Now for some reflections on my instructional design.  First, because the implementation is still happening – my client and her students are only two weeks into it with four more to go – my evaluations are based only on what my client and I have observed thus far.  The copyright security and protection from child predators that a password-protected learning management system such as Edmodo offers are major advantages.  However, my client and I were bound by what the program can do.  My client would have preferred for the lessons to be more accessible to the students and organized by units or modules for easier access.  The students responded positively to the Facebook-style appearance.  They enjoyed being able to communicate with each other through their comments and having more control over their own learning, but my client and I both observed that some students are not as computer savvy as other and are struggling with the interface . . . something neither of us anticipated with today’s proliferation of technology in schools.  Based upon my client’s needs, I did change the deadlines in the system to meet some issues with student enrollment changes.  I would also prefer an easier way to grade/assess each assignment and monitor who has completed what.  My client is not as concerned about this issue as she was about giving written feedback to students through the comments.  If the system looks like Facebook, it should do a better job of notifying the students of notifications.  As for my peer suggestions, I broke up the physical arrangement of the activities in the job aid and adjusted the times designated for the activities per her suggestions, but I ignored the suggestion about giving more time to the introduction and ended up removing some information to reflect what would really be happening.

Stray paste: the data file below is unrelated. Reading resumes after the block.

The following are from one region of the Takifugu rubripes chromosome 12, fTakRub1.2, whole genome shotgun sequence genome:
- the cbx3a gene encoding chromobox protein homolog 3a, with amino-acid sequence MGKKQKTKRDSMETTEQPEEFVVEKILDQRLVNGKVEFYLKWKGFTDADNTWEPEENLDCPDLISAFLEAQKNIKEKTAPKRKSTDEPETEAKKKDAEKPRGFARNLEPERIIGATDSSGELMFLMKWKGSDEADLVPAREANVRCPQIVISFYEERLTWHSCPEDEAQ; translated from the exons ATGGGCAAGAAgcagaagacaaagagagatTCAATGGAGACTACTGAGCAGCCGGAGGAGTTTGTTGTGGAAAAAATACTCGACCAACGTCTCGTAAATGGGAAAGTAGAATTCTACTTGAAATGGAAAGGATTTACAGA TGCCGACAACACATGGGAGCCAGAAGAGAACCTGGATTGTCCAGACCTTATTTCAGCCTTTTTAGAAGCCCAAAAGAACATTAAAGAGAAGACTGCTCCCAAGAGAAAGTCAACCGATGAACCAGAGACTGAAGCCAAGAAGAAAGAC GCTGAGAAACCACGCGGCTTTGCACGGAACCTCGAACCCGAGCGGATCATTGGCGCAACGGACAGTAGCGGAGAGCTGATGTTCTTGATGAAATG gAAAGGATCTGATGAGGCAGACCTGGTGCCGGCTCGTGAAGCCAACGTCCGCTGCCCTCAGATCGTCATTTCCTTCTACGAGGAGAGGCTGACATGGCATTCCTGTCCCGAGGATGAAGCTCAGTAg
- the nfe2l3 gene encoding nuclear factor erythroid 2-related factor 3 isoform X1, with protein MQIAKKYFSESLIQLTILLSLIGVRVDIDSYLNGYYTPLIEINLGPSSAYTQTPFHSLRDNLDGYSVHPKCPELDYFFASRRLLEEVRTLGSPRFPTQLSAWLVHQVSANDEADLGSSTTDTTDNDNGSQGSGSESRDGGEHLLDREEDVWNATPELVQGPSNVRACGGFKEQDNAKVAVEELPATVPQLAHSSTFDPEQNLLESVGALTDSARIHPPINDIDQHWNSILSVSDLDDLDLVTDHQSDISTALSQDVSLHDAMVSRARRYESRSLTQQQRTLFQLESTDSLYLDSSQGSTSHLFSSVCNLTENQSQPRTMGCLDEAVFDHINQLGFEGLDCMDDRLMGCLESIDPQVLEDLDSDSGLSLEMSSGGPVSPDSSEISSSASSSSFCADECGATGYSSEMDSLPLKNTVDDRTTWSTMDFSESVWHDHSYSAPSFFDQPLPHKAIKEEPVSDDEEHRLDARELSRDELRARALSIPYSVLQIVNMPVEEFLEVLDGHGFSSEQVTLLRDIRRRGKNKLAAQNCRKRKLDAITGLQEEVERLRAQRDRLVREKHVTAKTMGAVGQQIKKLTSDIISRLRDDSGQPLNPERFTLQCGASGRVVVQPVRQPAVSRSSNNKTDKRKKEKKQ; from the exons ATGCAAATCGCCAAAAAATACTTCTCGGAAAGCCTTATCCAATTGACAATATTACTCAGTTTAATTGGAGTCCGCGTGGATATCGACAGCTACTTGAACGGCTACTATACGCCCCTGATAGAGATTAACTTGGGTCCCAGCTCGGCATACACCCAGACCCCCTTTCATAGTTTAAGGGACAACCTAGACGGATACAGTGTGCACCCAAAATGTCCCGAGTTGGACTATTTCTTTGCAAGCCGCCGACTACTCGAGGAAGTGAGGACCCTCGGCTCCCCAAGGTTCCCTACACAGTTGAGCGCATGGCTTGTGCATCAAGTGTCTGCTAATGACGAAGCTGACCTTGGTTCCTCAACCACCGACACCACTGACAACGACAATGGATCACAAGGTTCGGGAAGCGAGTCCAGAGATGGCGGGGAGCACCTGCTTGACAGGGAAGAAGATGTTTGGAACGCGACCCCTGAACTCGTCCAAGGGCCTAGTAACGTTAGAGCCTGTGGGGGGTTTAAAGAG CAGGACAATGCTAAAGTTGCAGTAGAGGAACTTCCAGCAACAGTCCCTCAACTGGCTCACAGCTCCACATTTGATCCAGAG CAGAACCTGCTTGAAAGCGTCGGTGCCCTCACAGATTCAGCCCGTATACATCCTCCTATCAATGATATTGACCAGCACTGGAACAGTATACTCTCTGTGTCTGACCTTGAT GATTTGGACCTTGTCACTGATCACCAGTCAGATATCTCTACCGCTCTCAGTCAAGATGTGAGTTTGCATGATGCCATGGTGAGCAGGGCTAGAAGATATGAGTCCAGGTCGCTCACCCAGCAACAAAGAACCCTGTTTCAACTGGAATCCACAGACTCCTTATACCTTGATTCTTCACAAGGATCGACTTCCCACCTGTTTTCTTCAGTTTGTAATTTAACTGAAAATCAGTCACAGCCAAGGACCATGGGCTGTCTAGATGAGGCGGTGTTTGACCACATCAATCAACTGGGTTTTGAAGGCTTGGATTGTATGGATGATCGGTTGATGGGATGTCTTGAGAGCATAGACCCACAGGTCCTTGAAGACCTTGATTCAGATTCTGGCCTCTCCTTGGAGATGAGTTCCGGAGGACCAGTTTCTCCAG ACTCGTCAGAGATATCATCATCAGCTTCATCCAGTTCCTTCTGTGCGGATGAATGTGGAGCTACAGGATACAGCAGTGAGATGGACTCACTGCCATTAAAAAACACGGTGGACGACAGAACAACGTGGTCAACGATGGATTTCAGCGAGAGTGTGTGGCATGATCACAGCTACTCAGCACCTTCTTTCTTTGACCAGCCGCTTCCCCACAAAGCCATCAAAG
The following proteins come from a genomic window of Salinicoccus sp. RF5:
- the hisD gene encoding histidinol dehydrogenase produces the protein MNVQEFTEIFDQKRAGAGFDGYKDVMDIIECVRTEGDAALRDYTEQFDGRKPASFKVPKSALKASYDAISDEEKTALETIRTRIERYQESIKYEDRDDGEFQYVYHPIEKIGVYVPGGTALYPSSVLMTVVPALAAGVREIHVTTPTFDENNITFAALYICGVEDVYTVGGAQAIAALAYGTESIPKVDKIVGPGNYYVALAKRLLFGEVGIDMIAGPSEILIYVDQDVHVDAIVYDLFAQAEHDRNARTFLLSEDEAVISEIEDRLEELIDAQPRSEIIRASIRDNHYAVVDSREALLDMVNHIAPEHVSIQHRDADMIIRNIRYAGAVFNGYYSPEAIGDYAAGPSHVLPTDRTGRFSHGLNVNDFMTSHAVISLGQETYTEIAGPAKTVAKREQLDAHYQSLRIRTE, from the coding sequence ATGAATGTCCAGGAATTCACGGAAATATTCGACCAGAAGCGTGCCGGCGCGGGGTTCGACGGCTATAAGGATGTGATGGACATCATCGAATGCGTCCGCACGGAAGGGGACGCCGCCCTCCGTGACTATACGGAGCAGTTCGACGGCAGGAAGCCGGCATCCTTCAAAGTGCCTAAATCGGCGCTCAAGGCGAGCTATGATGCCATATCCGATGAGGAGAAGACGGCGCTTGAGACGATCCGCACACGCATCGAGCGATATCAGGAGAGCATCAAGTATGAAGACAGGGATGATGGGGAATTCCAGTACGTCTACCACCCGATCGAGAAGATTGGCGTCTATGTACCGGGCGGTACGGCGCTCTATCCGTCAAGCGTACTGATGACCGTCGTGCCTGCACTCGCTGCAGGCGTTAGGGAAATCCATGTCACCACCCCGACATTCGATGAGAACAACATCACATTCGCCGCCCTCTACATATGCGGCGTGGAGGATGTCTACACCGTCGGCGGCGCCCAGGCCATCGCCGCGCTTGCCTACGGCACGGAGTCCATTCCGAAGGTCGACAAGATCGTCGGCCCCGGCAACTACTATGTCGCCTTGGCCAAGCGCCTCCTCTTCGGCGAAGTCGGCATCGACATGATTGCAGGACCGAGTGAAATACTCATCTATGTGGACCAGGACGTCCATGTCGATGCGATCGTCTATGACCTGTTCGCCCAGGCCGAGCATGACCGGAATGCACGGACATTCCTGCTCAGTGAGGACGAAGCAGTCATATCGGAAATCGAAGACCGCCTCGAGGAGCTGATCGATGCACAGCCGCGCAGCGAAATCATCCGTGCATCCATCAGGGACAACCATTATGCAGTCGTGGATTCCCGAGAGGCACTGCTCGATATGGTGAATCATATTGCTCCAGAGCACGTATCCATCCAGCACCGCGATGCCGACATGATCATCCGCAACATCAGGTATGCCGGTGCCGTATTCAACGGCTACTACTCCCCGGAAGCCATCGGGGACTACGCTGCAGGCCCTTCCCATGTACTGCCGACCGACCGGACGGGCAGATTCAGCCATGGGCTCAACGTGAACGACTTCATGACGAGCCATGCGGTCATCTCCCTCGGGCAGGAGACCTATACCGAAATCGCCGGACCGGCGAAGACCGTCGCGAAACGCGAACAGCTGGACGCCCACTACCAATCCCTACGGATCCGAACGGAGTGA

References: